Painting inside was a bit of a trick. I called several paint companies to see what they recommended using to paint a 70-year old concrete cell. Several told me they didn't make anything suitable. Dulux recommended their cellar paint, primed with a few mist coats of vinyl matt. The cellar paint is about £80/tin. So instead, I got a can of mis-tint vinyl matt and a mis-tint can of their exterior masonry paint. I love mis-tints. It was £15 for both. The colors weren't exactly what I wanted (ie. white) but since they were about £90 less than what I'd pay retail, I decided it was okay. The masonry color looked grey outside but light brown in the bomb shelter.
The area isn't big, but we used almost 20 litres of paint (and that's with two coats of the vinyl watered down.) I say 'we' because a certain three-year old was very keen to help. And help she did! The concrete was almost like a sponge and took so much paint! (You can see the newly-poured floor below.)
We ordered some yellow vinyl flooring. And since it looked so rough around the edges, I put in some skirting. Since the walls aren't flush, neither is the skirting. And I'm going to have to do some touch-up and fill the gaps. But it will do for now. Hopefully the damp proof layer and paint will work against the elements. Check back in a few years!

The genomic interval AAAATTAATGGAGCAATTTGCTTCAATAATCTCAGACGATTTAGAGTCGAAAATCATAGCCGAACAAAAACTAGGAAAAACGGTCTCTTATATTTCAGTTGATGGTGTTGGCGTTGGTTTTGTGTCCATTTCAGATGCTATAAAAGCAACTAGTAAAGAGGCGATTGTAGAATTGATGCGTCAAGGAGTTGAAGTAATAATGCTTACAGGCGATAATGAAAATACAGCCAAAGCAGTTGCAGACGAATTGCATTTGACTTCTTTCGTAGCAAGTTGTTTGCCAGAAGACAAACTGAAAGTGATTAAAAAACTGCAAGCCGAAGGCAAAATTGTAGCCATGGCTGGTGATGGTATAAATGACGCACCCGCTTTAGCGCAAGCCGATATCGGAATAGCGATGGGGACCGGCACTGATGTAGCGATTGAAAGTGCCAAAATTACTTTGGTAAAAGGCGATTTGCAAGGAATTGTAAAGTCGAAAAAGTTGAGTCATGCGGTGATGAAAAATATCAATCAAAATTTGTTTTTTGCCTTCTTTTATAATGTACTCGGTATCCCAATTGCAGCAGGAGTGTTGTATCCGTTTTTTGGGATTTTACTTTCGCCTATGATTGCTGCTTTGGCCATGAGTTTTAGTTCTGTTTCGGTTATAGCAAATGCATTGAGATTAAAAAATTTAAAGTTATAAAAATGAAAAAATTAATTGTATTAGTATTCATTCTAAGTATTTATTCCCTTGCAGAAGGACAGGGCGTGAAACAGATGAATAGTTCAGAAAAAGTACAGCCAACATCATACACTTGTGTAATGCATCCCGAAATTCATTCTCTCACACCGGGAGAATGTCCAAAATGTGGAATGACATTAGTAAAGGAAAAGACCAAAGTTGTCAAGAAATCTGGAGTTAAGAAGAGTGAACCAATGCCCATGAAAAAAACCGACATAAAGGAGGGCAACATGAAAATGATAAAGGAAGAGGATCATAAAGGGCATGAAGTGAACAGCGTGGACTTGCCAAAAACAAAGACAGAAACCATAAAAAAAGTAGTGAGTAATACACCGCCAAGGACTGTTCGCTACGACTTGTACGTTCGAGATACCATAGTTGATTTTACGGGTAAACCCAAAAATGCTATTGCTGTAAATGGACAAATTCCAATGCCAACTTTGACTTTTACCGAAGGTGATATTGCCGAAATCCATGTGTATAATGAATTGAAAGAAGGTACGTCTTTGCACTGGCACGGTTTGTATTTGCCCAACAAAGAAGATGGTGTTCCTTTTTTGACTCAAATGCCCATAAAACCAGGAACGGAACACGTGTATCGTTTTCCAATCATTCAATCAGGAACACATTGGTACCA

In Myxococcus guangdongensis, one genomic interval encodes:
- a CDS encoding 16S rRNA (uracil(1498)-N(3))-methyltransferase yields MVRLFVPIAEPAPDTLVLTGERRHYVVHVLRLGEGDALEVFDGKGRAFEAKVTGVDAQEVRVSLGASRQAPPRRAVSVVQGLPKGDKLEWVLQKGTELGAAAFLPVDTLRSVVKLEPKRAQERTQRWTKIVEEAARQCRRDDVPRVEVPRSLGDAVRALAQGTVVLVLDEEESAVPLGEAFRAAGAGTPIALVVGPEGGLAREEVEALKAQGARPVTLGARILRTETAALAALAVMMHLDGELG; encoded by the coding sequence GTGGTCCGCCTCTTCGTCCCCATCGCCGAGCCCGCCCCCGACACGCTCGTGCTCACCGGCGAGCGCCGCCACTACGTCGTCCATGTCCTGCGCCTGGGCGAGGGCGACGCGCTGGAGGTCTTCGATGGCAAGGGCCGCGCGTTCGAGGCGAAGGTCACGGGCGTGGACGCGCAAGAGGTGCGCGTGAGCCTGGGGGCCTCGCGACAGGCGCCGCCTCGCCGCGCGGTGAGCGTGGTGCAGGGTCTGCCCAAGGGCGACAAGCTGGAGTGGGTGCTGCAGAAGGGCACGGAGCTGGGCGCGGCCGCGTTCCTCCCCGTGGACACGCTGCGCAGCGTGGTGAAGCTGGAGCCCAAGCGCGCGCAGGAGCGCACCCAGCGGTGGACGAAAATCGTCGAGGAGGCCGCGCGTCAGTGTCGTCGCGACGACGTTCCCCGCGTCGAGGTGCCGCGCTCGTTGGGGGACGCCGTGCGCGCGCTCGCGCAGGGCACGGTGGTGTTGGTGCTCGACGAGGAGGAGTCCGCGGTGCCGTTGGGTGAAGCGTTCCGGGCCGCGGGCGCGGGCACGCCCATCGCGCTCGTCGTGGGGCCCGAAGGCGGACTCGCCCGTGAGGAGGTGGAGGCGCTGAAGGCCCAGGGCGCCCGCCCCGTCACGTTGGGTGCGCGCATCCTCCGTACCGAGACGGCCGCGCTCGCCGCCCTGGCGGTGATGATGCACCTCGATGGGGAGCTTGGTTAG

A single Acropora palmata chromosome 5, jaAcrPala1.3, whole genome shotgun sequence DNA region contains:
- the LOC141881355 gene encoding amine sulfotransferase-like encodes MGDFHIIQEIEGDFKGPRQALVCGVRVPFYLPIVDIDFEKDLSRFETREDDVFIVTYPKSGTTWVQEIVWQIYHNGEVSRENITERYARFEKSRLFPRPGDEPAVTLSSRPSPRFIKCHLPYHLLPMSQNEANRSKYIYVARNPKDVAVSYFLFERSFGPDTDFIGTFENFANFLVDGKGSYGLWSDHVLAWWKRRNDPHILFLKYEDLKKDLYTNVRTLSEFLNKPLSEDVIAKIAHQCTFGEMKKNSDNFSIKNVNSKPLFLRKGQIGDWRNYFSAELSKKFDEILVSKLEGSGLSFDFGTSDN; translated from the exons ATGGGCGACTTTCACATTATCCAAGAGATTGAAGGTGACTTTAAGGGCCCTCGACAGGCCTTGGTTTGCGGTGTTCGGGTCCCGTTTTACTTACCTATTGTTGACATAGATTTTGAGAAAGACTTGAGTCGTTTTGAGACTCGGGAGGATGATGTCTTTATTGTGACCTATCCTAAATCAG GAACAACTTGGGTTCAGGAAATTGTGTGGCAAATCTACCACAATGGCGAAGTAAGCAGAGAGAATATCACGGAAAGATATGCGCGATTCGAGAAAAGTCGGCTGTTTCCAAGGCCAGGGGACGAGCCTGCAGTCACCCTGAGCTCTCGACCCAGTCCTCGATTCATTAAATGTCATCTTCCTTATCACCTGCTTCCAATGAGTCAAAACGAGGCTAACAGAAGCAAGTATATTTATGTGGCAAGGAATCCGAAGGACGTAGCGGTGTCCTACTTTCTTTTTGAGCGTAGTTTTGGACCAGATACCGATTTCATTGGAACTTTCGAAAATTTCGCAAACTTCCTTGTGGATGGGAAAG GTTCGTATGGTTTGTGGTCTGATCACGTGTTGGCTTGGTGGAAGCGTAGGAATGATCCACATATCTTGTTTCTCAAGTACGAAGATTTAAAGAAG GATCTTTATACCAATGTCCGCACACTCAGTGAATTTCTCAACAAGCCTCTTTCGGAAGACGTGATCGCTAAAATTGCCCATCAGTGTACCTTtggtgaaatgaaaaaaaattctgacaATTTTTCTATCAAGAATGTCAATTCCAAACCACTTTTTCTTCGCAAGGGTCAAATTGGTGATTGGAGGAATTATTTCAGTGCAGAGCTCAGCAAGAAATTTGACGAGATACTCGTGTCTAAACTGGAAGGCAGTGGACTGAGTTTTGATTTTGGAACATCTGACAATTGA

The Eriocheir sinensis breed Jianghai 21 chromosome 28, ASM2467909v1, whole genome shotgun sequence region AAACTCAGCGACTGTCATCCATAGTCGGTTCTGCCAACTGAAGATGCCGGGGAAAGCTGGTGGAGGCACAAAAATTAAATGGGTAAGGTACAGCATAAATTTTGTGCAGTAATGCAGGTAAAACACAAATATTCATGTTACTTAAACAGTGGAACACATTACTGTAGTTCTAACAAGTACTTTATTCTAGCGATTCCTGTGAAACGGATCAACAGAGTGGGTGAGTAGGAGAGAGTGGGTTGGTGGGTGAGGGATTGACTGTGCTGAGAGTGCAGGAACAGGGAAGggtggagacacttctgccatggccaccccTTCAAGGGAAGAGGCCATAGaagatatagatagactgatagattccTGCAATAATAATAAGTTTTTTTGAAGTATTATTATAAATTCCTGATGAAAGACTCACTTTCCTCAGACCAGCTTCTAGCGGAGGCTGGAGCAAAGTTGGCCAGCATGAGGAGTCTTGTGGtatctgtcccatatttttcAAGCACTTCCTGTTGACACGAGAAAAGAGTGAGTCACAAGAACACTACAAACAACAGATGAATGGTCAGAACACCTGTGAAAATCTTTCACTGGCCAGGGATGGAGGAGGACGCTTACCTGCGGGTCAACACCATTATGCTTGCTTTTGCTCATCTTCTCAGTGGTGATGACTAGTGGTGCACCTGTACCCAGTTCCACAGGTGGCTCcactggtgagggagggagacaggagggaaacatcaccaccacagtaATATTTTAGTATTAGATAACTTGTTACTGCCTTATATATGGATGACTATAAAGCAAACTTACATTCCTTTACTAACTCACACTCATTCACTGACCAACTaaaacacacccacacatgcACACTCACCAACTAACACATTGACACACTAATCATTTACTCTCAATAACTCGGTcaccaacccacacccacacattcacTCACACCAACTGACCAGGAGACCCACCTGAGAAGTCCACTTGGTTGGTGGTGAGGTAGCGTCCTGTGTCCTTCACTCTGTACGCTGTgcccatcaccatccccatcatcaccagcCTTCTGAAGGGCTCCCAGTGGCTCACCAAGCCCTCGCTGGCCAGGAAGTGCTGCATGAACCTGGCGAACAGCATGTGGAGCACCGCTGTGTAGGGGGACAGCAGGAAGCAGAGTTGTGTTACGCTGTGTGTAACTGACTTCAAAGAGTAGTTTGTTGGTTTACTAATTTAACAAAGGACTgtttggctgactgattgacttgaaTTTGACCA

The trusty green wooden door, as I mentioned previously, was rotting. Not just the door, but also the frame. The structure is fairly similar to a gate, and since I made one of those I thought I could handle a smaller version. But as we talked about it, we realized having a door with glass would really help to lighten things up.
For weeks and weeks I looked for a used wooden door with glass (or glazed) that we could cut down to size. I'll spare you the details, but let's just say that I looked a lot of places and no luck.
One day the girls and I drove out to Yooz (it's kind of like Restore, a big charity that recycles building materials) and found some wooden window that I thought maybe would work. As luck would have it, they were giving wooden windows away on the day we were there, so they were free! Our joiner is also completely booked, but he talked me through some basics on how to make a door myself.
I removed the fixings and used the Kreg Jig to attach an extra piece of wood.
Then I drilled some holes and chiseled (poorly!) a space to put in a tumbler latch.
And put in a new frame, then attached the door and painted it.
We had a few spare door knobs that I put on the new window/door.
Ha! The one year old it pleased with her new play area. We cleaned it again and scraped the paint from the window.
Glue is so tempting!
We got a little step stool from Ikea since there's a drop from the door to the ground. The door has gaps, the skirting has gaps...things aren't perfect. But they're good enough for now.
So just for a quick recap...here's what it used to look like.